08.07.2019 ITAR and EAR Requirements Under Small Business Innovation Research (SBIR) Contracts
Companies involved in Small Business Innovation Research (“SBIR”) and Small Business Technology Transfer (“STTR”) contracts often are subject to requirements under the International Traffic In Arms Regulations (“ITAR”) and the Export Administration Regulations (“EAR”) for products, technologies and software developed under their contracts.
These requirements frequently apply during the early stages in designing, developing and testing products and related software and technical data under these programs. In addition, as companies begin the all-important process of commercializing their products developed under the programs, it is critically important to identify the export jurisdiction and classification of the products – ie, if they are subject to ITAR and/or EAR and the legal requirements that will apply in the sales of the products. This is a fundamental step in bringing a product to the commercial marketplace – both you and your customers will want to know if the product is subject to export control restrictions for sales both in the U.S. and overseas.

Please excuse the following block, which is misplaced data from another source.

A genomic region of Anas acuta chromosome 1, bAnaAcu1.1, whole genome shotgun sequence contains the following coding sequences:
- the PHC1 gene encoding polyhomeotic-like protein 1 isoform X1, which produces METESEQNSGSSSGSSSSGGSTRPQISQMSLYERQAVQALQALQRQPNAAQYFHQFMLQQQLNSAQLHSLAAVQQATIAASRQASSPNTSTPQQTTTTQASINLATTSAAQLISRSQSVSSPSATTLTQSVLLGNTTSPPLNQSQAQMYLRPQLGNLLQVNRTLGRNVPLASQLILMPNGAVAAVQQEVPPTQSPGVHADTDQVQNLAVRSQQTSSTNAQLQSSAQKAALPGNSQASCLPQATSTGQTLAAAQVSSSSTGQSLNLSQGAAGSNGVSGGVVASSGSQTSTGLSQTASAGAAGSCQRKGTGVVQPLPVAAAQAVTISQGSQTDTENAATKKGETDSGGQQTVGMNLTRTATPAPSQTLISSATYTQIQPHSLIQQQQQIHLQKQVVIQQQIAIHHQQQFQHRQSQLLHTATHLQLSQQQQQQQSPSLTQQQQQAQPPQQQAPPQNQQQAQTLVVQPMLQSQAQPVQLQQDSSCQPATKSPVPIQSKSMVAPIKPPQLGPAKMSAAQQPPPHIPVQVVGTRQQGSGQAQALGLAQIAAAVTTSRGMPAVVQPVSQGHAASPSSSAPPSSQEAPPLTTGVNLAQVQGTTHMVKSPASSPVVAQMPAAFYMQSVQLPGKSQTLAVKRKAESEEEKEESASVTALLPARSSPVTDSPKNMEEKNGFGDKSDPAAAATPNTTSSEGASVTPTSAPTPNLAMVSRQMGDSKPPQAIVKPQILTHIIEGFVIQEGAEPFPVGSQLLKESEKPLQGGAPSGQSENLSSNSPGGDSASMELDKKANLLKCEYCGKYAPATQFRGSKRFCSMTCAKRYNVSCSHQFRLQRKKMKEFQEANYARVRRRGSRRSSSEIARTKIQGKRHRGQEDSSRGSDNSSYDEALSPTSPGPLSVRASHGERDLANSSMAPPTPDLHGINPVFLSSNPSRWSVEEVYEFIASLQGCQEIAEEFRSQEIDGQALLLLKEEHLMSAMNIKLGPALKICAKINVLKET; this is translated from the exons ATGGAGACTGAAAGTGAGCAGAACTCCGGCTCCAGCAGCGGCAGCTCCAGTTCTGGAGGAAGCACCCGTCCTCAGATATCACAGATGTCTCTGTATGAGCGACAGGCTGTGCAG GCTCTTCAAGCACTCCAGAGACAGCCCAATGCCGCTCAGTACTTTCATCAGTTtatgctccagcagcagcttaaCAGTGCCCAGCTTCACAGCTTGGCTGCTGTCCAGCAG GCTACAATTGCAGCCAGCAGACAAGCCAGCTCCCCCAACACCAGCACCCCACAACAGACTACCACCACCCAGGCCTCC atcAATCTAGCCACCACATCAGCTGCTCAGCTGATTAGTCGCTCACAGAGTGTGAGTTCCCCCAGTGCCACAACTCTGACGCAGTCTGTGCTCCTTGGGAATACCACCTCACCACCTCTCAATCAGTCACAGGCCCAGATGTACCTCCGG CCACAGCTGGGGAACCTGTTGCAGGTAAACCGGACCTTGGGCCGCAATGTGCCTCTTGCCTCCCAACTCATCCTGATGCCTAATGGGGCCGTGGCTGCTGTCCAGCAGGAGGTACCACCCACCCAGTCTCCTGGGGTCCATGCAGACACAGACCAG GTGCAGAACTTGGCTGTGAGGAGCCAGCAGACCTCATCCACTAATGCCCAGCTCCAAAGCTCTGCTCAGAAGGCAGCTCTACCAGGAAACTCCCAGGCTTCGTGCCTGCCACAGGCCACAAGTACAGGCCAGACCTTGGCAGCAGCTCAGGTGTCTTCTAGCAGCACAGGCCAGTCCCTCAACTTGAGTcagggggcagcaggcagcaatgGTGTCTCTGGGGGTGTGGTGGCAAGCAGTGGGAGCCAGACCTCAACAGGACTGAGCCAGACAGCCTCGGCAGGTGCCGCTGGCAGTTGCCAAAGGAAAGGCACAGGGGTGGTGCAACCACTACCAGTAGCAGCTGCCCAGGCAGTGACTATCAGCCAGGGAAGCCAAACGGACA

In some cases the SBIR contract documents state if the item being developed is ITAR- or EAR-controlled. However if the contract is silent this does not mean that the items developed are not subject to these controls. Rather, it is up to the company developing the product to determine the ITAR and EAR requirements that will apply.
The stakes are high – violations of ITAR and EAR can result in penalties of up to $1 million in fines and 20 years imprisonment per violation.
Requirements that may apply under ITAR or EAR include the following:
- Requirement to obtain licenses prior to disclosing controlled technical data and software to foreign persons in the U.S. and overseas, including to employees of your own company;
- Requirement to adopt internal controls within your company for the storing, transmission and use of ITAR-controlled technical data and EAR-controlled technology, including controls within your company’s data system;
- Requirement to obtain export licenses prior to exporting controlled products;
- Registration with the State Department for ITAR-controlled items;
- Requirement to obtain Technical Assistance Agreements (TAAs) authorized by the State Department for the performance of “defense services’ related to ITAR-controlled items;
- Restrictions on reexports of controlled items in foreign countries and use of controlled items as components in the manufacture of new products overseas;
- Requirement to obtain import licenses for the temporary import of ITAR-controlled items;
- Requirement to obtain State Department authorization for engaging in “brokering activities” related to ITAR-controlled items, including for defense articles manufactured overseas and for activities performed overseas by your company’s foreign subsidiaries;